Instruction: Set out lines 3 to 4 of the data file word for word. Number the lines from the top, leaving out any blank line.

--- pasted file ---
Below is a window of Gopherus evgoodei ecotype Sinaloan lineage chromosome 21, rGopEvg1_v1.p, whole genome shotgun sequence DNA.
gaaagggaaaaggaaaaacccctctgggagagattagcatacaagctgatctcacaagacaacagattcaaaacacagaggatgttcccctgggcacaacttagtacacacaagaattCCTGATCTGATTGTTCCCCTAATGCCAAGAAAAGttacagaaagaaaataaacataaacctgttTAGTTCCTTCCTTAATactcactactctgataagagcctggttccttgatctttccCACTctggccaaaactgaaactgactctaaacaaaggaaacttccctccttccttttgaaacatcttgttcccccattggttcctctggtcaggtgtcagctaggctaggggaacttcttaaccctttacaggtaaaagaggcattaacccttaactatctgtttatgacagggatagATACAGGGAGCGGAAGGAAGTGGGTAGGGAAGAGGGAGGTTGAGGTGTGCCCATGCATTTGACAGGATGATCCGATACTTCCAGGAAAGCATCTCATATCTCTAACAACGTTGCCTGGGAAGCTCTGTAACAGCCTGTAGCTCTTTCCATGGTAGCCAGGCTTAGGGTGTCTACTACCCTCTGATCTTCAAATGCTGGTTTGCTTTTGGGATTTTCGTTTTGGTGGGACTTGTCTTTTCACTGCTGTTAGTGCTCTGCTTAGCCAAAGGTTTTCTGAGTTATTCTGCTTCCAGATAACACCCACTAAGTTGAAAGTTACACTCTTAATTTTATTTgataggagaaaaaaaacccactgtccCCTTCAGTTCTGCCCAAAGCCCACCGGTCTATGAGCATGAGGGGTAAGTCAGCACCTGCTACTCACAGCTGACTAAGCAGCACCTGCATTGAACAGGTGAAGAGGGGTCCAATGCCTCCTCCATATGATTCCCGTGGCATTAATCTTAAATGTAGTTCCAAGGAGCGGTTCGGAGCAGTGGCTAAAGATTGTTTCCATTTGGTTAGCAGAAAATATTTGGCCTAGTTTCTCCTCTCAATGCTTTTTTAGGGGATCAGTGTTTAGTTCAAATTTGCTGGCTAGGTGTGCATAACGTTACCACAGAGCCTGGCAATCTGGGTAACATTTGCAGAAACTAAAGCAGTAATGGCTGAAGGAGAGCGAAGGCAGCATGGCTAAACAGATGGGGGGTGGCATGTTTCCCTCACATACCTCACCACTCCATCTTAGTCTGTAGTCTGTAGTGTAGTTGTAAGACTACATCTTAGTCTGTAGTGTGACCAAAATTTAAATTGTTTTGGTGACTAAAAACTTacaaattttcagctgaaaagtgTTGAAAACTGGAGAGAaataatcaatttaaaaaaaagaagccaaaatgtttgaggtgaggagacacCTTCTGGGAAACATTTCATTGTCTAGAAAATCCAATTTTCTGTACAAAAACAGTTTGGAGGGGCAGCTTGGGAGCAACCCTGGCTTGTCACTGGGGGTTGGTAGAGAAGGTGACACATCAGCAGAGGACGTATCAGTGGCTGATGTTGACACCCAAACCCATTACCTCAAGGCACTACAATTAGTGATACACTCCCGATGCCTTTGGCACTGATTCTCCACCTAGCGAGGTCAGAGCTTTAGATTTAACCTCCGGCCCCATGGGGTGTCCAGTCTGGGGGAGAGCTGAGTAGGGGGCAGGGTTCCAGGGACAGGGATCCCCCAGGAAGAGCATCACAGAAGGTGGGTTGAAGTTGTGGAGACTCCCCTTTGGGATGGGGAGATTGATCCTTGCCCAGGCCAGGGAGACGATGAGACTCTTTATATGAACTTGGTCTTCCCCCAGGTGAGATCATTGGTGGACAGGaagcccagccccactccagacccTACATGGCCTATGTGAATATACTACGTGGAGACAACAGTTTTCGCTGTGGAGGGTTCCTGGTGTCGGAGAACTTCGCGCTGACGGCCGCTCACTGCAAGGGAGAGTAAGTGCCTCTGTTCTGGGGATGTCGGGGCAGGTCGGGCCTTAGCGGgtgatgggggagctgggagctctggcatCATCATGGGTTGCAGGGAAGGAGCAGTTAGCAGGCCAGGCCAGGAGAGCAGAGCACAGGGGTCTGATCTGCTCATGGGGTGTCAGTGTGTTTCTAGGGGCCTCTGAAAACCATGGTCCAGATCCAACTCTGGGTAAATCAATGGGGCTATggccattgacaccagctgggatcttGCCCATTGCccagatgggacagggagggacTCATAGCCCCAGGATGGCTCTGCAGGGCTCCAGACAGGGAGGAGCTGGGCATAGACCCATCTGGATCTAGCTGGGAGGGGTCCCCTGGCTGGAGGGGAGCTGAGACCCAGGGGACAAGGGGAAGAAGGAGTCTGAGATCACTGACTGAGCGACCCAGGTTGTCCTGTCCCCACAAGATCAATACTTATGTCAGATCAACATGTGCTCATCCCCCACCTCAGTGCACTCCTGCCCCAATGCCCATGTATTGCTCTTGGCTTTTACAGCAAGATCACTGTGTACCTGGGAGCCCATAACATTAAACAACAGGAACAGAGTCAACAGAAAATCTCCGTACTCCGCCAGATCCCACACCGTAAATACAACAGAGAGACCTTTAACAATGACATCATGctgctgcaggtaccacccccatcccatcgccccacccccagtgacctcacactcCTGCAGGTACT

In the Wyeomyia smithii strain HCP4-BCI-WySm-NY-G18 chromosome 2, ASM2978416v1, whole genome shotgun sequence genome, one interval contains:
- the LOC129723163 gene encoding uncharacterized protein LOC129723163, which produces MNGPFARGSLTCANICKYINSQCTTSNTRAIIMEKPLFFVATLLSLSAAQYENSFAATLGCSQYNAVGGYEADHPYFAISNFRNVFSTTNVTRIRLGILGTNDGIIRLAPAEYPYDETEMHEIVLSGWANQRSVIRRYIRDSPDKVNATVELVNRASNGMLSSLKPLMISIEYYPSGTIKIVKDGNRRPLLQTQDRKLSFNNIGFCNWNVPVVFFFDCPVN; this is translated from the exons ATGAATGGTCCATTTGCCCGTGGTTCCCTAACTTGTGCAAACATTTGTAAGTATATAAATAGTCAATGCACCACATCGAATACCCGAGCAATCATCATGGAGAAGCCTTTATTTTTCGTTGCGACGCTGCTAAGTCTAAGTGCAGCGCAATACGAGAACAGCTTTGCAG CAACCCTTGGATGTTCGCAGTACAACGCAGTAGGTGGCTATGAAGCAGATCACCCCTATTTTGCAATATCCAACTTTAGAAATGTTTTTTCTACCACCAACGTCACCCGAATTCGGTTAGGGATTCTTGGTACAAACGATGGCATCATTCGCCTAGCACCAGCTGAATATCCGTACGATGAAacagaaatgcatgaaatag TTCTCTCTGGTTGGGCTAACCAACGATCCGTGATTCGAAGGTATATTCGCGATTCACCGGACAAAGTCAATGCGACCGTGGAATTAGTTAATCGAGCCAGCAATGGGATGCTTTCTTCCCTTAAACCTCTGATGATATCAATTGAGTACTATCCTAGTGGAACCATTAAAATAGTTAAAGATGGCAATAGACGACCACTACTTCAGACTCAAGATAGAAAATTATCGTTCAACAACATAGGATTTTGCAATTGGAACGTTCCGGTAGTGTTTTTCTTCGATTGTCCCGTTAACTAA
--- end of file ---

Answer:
In the Wyeomyia smithii strain HCP4-BCI-WySm-NY-G18 chromosome 2, ASM2978416v1, whole genome shotgun sequence genome, one interval contains:
- the LOC129723163 gene encoding uncharacterized protein LOC129723163, which produces MNGPFARGSLTCANICKYINSQCTTSNTRAIIMEKPLFFVATLLSLSAAQYENSFAATLGCSQYNAVGGYEADHPYFAISNFRNVFSTTNVTRIRLGILGTNDGIIRLAPAEYPYDETEMHEIVLSGWANQRSVIRRYIRDSPDKVNATVELVNRASNGMLSSLKPLMISIEYYPSGTIKIVKDGNRRPLLQTQDRKLSFNNIGFCNWNVPVVFFFDCPVN; this is translated from the exons ATGAATGGTCCATTTGCCCGTGGTTCCCTAACTTGTGCAAACATTTGTAAGTATATAAATAGTCAATGCACCACATCGAATACCCGAGCAATCATCATGGAGAAGCCTTTATTTTTCGTTGCGACGCTGCTAAGTCTAAGTGCAGCGCAATACGAGAACAGCTTTGCAG CAACCCTTGGATGTTCGCAGTACAACGCAGTAGGTGGCTATGAAGCAGATCACCCCTATTTTGCAATATCCAACTTTAGAAATGTTTTTTCTACCACCAACGTCACCCGAATTCGGTTAGGGATTCTTGGTACAAACGATGGCATCATTCGCCTAGCACCAGCTGAATATCCGTACGATGAAacagaaatgcatgaaatag TTCTCTCTGGTTGGGCTAACCAACGATCCGTGATTCGAAGGTATATTCGCGATTCACCGGACAAAGTCAATGCGACCGTGGAATTAGTTAATCGAGCCAGCAATGGGATGCTTTCTTCCCTTAAACCTCTGATGATATCAATTGAGTACTATCCTAGTGGAACCATTAAAATAGTTAAAGATGGCAATAGACGACCACTACTTCAGACTCAAGATAGAAAATTATCGTTCAACAACATAGGATTTTGCAATTGGAACGTTCCGGTAGTGTTTTTCTTCGATTGTCCCGTTAACTAA